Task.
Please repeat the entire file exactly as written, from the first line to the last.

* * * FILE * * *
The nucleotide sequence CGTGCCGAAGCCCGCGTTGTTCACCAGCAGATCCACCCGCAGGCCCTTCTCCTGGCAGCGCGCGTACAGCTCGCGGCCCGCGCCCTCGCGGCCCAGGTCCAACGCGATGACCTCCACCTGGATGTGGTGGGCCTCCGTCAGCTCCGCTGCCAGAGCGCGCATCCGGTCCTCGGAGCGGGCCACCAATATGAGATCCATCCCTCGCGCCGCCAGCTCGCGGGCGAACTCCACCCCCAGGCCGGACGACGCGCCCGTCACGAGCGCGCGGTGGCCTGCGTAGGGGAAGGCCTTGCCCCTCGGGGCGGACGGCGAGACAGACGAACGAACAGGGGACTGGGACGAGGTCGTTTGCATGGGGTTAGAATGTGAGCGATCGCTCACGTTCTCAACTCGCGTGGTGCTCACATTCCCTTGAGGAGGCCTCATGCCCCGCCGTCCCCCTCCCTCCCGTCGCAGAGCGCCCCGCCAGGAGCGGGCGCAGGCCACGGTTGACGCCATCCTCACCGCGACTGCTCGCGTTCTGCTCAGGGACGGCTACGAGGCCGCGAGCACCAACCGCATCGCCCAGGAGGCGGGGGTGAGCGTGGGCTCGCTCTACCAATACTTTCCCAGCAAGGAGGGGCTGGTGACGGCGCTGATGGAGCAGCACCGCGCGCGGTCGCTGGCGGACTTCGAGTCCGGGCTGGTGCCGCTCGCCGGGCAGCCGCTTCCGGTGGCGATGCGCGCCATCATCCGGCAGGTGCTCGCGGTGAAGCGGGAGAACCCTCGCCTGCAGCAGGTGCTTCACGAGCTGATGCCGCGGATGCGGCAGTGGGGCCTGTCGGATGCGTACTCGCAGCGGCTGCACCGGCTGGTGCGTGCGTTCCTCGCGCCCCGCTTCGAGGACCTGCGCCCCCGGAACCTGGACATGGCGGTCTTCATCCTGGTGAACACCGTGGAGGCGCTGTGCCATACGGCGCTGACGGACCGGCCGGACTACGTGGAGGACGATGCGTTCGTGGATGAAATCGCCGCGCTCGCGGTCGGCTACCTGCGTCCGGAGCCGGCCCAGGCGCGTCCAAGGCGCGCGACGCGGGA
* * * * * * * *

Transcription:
The nucleotide sequence CGTGCCGAAGCCCGCGTTGTTCACCAGCAGATCCACCCGCAGGCCCTTCTCCTGGCAGCGCGCGTACAGCTCGCGGCCCGCGCCCTCGCGGCCCAGGTCCAACGCGATGACCTCCACCTGGATGTGGTGGGCCTCCGTCAGCTCCGCTGCCAGAGCGCGCATCCGGTCCTCGGAGCGGGCCACCAATATGAGATCCATCCCTCGCGCCGCCAGCTCGCGGGCGAACTCCACCCCCAGGCCGGACGACGCGCCCGTCACGAGCGCGCGGTGGCCTGCGTAGGGGAAGGCCTTGCCCCTCGGGGCGGACGGCGAGACAGACGAACGAACAGGGGACTGGGACGAGGTCGTTTGCATGGGGTTAGAATGTGAGCGATCGCTCACGTTCTCAACTCGCGTGGTGCTCACATTCCCTTGAGGAGGCCTCATGCCCCGCCGTCCCCCTCCCTCCCGTCGCAGAGCGCCCCGCCAGGAGCGGGCGCAGGCCACGGTTGACGCCATCCTCACCGCGACTGCTCGCGTTCTGCTCAGGGACGGCTACGAGGCCGCGAGCACCAACCGCATCGCCCAGGAGGCGGGGGTGAGCGTGGGCTCGCTCTACCAATACTTTCCCAGCAAGGAGGGGCTGGTGACGGCGCTGATGGAGCAGCACCGCGCGCGGTCGCTGGCGGACTTCGAGTCCGGGCTGGTGCCGCTCGCCGGGCAGCCGCTTCCGGTGGCGATGCGCGCCATCATCCGGCAGGTGCTCGCGGTGAAGCGGGAGAACCCTCGCCTGCAGCAGGTGCTTCACGAGCTGATGCCGCGGATGCGGCAGTGGGGCCTGTCGGATGCGTACTCGCAGCGGCTGCACCGGCTGGTGCGTGCGTTCCTCGCGCCCCGCTTCGAGGACCTGCGCCCCCGGAACCTGGACATGGCGGTCTTCATCCTGGTGAACACCGTGGAGGCGCTGTGCCATACGGCGCTGACGGACCGGCCGGACTACGTGGAGGACGATGCGTTCGTGGATGAAATCGCCGCGCTCGCGGTCGGCTACCTGCGTCCGGAGCCGGCCCAGGCGCGTCCAAGGCGCGCGACGCGGGA